Romain Bardet's Eddy Merckx Stockeu69 – Gallery

Romain Bardet, like the rest of the cycling – and wider – world, is currently undertaking unprecedented social distancing and self-isolation measures in order to stop the spread of coronavirus. Cycling has been banned in Bardet's home country, France, itself an incomprehensible step in what is arguably the cycling capital of the World, and home to the biggest cycling race of the year, the Tour de France.  

We caught up with Bardet before the 2020 season came to its abrupt hiatus and spent some time with his race bike, the Eddy Merckx Stockeu69. For the foreseeable future, the lightweight bike will be providing a different service: hooked up to a turbo trainer and plugged into Zwift, but let's delve into the details of the AG2R La Mondiale team-issue bike that Bardet hopes to ride again this year

Romain Bardet's Eddy Merckx Stockeu69

With the eye-watering velocity at which new technology is filtering up from end-user preference and onto the bikes of the WorldTour pros, the Eddy Merckx Stockeu69 foregoes those marginal gains in favour of traditional style. If you were to believe various brands' marketing departments, you might assume that Bardet's bike is completely unrideable. Just look at that frame shape: there are no dropped seat stays, the tubing is round, there's no D-shaped seatpost and the cables are left to billow wildly in the wind. 

There's not a tubeless tyre in sight, instead, Bardet's bike is fitted with primitive tyre technology called tubulars (remember them?) which are absolutely sponsor-correct. Honest. Nothing to see here, move along please, no black pens were harmed in the colouring-in of these Continental Pro Ltd tubs. 

Finally, the bike is fitted with an ancient form of stopping power you might've read about called the rim brake - more commonly seen on the bikes that your grandfather would ride. 

However, against all probable assumption, Cyclingnews can report that Bardet's bike does in fact work just fine. It was ridden to 2nd place on general classification at the Tour des Alpes Maritimes et du Var in February. Perhaps this is a true testament to his ability, or perhaps it's a reminder that the bike in your garage is just fine, and that when all this blows over, we should all get together and enjoy a ride, whatever bike you own.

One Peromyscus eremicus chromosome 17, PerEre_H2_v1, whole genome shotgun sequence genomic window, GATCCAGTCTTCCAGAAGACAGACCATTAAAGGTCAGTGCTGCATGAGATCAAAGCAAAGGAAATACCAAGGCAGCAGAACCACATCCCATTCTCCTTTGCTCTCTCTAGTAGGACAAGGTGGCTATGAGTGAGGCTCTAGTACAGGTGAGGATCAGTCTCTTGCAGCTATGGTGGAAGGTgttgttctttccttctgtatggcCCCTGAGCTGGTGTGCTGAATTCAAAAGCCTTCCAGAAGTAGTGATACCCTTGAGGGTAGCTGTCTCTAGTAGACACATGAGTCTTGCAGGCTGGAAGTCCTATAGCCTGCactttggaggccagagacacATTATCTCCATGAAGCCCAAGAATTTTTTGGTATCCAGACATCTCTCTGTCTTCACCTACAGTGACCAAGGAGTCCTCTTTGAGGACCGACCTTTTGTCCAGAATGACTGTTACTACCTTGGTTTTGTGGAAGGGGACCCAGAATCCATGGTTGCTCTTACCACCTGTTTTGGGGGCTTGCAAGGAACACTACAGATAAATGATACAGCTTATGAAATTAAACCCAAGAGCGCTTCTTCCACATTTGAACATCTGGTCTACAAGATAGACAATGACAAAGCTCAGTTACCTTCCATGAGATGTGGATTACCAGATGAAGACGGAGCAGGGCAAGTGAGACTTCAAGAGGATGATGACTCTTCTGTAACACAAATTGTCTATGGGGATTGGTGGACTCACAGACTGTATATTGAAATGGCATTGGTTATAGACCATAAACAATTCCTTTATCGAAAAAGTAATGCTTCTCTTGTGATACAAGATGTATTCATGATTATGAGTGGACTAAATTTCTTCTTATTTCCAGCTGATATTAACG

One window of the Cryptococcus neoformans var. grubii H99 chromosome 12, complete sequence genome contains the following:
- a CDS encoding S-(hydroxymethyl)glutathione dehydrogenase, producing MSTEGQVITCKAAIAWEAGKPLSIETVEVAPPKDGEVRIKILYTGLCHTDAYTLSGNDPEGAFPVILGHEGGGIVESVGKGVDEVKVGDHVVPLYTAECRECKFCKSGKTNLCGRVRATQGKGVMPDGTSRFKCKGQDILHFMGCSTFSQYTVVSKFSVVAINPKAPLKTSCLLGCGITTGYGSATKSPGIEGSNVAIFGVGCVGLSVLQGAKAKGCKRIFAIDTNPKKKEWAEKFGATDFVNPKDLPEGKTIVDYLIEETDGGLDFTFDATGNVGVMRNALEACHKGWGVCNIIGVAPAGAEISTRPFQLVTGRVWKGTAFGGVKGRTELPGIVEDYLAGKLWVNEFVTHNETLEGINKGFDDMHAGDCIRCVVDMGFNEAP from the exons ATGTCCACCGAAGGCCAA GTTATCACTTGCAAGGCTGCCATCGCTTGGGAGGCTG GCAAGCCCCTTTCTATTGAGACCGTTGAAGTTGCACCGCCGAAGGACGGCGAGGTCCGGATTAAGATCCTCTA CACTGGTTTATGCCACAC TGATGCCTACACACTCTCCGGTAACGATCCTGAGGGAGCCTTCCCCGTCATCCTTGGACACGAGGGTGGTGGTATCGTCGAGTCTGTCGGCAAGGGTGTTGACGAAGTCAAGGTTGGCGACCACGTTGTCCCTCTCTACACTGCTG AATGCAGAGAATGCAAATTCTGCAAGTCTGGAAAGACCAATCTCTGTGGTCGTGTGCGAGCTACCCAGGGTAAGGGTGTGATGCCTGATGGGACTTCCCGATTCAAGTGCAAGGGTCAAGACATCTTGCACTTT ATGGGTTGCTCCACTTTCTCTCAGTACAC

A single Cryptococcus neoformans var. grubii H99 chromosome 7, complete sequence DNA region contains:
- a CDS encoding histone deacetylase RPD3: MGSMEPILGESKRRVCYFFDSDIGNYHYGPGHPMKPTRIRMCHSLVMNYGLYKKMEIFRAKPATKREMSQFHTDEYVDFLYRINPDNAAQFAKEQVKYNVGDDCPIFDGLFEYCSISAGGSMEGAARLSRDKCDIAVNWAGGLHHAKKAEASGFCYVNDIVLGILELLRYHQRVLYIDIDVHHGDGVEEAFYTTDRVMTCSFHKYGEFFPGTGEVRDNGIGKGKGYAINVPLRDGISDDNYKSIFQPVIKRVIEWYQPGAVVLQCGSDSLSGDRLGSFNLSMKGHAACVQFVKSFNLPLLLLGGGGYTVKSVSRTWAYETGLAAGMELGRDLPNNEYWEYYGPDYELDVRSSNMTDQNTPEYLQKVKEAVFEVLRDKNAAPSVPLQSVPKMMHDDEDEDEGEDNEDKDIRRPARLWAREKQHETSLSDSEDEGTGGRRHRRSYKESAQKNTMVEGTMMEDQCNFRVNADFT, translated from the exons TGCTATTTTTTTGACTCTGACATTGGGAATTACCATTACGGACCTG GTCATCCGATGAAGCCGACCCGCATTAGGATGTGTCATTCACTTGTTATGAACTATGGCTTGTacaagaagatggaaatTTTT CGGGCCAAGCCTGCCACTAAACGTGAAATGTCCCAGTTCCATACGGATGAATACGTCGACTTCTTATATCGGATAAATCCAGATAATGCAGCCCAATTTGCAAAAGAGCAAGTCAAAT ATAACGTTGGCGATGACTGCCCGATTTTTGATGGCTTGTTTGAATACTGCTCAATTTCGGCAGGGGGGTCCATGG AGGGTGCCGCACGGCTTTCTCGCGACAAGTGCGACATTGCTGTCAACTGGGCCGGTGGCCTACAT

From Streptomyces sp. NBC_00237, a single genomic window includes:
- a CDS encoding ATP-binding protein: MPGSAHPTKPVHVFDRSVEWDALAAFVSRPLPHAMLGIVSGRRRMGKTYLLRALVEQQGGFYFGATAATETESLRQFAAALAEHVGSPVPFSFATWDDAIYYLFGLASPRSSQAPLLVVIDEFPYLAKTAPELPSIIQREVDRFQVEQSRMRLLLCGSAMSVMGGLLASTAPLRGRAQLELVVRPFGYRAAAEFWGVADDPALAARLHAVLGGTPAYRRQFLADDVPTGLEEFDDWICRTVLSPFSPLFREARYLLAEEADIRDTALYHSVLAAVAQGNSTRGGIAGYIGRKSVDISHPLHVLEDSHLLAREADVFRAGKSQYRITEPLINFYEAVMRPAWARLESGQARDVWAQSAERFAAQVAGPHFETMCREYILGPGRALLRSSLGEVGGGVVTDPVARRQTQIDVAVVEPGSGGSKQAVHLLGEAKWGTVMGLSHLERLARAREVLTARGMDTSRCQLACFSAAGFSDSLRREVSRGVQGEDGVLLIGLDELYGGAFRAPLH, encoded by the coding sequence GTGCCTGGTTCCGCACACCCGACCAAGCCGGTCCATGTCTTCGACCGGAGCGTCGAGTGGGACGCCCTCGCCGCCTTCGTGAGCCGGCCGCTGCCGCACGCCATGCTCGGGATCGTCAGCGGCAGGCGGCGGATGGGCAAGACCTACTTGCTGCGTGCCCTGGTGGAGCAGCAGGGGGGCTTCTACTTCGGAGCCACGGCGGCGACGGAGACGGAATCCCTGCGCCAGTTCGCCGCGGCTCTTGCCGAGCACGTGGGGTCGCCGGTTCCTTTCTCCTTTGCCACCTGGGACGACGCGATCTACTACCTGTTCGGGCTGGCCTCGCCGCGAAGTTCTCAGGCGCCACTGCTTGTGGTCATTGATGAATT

Click through the gallery above for a closer look at Romain Bardet's Eddy Merckx Stockeu69

Romain Bardet's Eddy Merckx Stockeu69 full bike specifications

Frameset: Eddy Merkckx Stockeu69

Front brake: Shimano Dura-Ace R9100 rim brake

Rear brake: Shimano Dura-Ace R9100 rim brake

Brake/shift levers: Shimano Dura-Ace Di2 R9150

Front derailleur: Shimano Dura-Ace Di2 R9150

Rear derailleur: Shimano Dura-Ace Di2 R9150

Cassette: Shimano Dura-Ace Di2 R9100, 11-30T

Chain: KMC X11-SL Gold

Crankset: Rotor 2InPower power meter crankset, NoQ chainrings 53/39T

Wheelset:  Mavic Comete Pro Carbon SL

Tyres race day: Vredestein Fortezza Senso Tri tubular

Tyres shown: Continental Pro Ltd tubular

Handlebars: Deda Alanera integrated bar/stem, 42cm

Handlebar tape: Lizard Skins

Stem: Deda Alanera integrated bar/stem, 140mm

Pedals: Look Keo Blade Carbon Ceramic Ti

Saddle: Fizik Arione 00

Seat post: Deda Superleggero, 25mm set back

Bottle cages: Elite Vico Custom Race Plus

Accessories: K-Edge number holder

Computer: Garmin Edge 530, not shown

Rider height: 1.82m

Seat height (from bottom bracket at centre): 760mm

Saddle nose to handlebars (at stem): 610mm

Weight: 7.17kg

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